Peabody and Charvat came up with the idea of amplifying the faint signal that does make it through, and subtracting out the signal produced by a concrete wall (above).
The first problem wasn't that hard, as signal amplifiers are easy to make. Teasing out an image from the reflected radiation was the challenge. Longer wavelengths pass through solids more easily (this is one reason your radio works inside your house). But the longer the wavelength, the bigger your antenna has to be and the slower the data is transmitted.
The researchers chose the wavelength they did because it is small enough that the radar apparatus can be about eight feet long. Then they looked at how to filter the signal and see what is behind the wall. When a radio signal passes through a wall, hits something and bounces back, it's wavelength changes. Using an analog crystal filter, they were able to build a receiver that will only pick up signals of the altered wavelength. That effectively deletes the wall from the image.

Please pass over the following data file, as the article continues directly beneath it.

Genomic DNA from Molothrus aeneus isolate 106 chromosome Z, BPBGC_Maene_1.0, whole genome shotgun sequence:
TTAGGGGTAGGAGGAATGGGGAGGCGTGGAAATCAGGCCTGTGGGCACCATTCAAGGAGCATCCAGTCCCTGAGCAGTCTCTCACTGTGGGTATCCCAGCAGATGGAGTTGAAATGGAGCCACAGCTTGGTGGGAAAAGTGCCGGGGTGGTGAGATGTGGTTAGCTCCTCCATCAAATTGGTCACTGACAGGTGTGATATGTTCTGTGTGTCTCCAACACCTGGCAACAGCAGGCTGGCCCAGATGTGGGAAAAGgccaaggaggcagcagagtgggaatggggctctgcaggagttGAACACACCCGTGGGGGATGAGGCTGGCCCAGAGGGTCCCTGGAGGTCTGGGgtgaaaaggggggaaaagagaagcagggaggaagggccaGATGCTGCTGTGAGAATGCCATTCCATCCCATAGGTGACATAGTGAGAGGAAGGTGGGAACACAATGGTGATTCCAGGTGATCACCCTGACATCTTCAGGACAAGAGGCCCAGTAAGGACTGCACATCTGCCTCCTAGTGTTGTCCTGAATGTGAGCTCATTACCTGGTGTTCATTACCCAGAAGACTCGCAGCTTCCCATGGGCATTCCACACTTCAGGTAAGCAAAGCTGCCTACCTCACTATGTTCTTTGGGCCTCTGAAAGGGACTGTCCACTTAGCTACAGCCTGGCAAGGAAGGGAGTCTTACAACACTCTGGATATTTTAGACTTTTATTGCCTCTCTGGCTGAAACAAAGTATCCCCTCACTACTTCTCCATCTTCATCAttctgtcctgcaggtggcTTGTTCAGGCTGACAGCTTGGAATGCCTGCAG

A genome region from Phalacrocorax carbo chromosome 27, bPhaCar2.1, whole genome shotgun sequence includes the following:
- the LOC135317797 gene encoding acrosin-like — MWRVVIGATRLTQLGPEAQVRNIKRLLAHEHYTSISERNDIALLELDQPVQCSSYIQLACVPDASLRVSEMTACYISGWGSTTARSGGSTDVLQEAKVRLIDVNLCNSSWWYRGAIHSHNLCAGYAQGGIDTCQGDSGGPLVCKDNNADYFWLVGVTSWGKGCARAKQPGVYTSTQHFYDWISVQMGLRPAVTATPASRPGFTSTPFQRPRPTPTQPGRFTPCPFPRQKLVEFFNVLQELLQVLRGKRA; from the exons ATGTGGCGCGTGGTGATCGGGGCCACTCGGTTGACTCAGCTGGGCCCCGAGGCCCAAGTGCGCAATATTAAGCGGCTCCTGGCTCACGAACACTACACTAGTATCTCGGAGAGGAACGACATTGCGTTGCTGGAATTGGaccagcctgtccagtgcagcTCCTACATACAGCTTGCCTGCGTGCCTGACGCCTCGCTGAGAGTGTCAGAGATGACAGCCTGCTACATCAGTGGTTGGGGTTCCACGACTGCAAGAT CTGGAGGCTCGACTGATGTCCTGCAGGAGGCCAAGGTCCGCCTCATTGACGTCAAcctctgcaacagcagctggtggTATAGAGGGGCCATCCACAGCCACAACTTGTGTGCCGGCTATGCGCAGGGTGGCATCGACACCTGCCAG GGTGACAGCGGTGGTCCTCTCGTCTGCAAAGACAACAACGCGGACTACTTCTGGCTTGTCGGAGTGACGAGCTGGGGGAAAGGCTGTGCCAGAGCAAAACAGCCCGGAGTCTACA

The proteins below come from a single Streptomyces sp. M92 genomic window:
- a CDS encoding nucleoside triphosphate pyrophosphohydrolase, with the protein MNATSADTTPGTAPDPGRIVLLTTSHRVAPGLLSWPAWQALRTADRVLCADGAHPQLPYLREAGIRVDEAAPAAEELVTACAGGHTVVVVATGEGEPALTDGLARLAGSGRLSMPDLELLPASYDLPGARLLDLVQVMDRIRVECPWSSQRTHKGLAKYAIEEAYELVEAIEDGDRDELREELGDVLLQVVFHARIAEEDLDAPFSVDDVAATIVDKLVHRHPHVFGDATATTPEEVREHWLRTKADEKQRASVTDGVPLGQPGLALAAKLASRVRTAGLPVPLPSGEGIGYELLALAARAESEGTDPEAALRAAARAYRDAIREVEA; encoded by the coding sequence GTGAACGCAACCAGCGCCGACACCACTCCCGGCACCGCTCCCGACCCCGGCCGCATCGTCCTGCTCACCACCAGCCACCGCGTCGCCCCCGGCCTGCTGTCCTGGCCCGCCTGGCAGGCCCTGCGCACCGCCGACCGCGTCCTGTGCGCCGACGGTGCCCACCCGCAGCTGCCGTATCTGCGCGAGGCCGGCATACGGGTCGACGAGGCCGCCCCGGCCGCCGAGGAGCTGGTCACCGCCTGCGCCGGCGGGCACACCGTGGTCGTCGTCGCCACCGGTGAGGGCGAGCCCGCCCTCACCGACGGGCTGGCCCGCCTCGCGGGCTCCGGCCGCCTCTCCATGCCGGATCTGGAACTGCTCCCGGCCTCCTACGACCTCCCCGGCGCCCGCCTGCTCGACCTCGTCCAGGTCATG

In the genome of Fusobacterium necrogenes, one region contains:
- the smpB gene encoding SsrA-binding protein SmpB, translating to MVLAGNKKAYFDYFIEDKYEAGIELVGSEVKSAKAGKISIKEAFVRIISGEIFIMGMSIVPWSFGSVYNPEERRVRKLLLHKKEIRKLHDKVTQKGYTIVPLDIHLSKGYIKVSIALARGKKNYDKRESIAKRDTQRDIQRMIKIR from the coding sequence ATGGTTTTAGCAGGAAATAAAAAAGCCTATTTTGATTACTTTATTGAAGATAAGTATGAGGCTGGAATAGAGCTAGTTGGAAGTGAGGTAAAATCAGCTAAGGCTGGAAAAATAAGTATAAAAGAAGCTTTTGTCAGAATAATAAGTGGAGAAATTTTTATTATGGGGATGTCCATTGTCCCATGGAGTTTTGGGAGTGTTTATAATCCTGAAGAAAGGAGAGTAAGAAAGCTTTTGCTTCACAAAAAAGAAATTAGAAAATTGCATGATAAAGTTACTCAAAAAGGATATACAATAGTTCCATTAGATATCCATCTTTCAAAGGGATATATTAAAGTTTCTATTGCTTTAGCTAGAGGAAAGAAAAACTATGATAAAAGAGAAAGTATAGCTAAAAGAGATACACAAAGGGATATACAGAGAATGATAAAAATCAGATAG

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Right now their device shows people as blobs beyond the wall, but they hope to improve it. As it is, they're able to take video at about 11 frames per second.
There are some limitations: the way the device takes images is by subtracting certain signals and comparing it to a previous image, so anything that isn't moving will not show up. That means a person would look like an inanimate object, provided they stay still.
But even in its raw state, it can still help first responders look through walls to see if anyone is in a building -– or aid soldiers in urban combat zones. It was the latter that Peabody and Charvat had in mind when they designed it. To that end they are working on improving the image quality to make the system more user-friendly.
Via MIT News
Images: David Waldorf/Getty Images and MIT Lincoln Lab